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25 Dec 2013
IOC News

Death of IOC Honorary Member Gunnar Ericsson

The International Olympic Committee (IOC) was greatly saddened to learn of the death yesterday of IOC Honorary Member Gunnar Ericsson at the age of 94.

“The thoughts of the entire Olympic Movement are with Gunnar's family and with his many friends in Swedish sports,” said IOC President Thomas Bach. “I personally will never forget the great support I received from him at the beginning of my IOC membership and in particular in preparation for chairing my first Evaluation Commission. Gunnar personified the Olympic values and was a true Olympic gentleman. The IOC will always remember him with deep gratitude and great respect.”

IOC Executive Board Member Gunilla Lindberg called compatriot Ericsson her Olympic mentor: “It was a great honour and pleasure to work with him both in the Swedish NOC and internationally. Gunnar was a lifetime member of the IOC but chose to resign from the IOC in 1996 to allow for me to become a member of the IOC. Gunnar was a true promoter of the Olympic values, a true sportsman, and he spent his life promoting sports both in Sweden and abroad,” Lindberg said. “Gunnar will always be remembered as a positive, enthusiastic sports leader and for him nothing was impossible. He was a real gentleman who put athletes first. The Swedish sports movement will miss him a lot and our thoughts are with his wife Stina and his children and grandchildren.”

Ericsson joined the IOC as a Member in 1965 and became an Honorary Member in 1996. He was a member of the Executive Board from 1988 to 1992 and was a Chairman of the following Commissions: Study and Evaluation for the Preparation of the Olympic Games (member from 1984 to 1988), Coordination for the Olympic Games (Summer) (1991-1992), Enquiry for the Games of the XXVII Olympiad in 2000 (1993). He was also a member of the Finance (1967-1972), Aid IOC-NOC (1968-1971), Eligibility (1980-1988), Olympic Movement (1989-1992), and Sport and Environment (1996) Commissions.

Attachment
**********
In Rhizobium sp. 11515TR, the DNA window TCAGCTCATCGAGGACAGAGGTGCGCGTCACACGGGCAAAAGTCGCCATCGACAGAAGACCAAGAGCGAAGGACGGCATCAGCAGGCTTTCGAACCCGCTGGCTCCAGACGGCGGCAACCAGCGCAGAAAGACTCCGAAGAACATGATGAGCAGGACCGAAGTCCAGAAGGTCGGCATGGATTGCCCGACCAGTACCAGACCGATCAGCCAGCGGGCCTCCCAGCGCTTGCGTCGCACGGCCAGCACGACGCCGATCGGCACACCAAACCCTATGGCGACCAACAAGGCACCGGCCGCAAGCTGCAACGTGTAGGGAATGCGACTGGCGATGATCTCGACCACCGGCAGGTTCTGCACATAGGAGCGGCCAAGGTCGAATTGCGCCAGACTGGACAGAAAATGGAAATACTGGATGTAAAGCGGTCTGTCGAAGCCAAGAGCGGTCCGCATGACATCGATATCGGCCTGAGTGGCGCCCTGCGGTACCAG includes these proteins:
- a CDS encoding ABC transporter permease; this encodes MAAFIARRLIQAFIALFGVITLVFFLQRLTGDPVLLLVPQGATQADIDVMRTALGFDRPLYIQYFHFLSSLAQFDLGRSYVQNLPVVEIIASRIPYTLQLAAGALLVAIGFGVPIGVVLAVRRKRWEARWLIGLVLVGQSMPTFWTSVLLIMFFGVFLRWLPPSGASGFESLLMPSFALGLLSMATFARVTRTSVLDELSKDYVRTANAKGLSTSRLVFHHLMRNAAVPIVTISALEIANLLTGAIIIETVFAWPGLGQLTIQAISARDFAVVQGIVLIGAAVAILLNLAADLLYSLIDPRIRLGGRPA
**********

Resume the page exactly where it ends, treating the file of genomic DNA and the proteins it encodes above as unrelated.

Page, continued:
A graduate of the Stockholm School of Economics and Royal National Defence College, Ericsson enjoyed a successful career as a businessman and politician, culminating in posts as President of the International Council of Swedish Industry (1981-1984) and Member of the Swedish Parliament (1968-1972).

Ericsson was Chairman of the Board of Directors of the Swedish Football Association (1970-1974), Vice-Chairman of the Swedish National Olympic Committee and a member of numerous sports associations in Sweden. He enjoyed skiing and playing golf and tennis. He will be remembered for his great passion for sports and the work he did to further the Olympic Movement in Sweden and around the world.

The IOC expresses its deepest sympathy to Gunnar Ericsson’s family.

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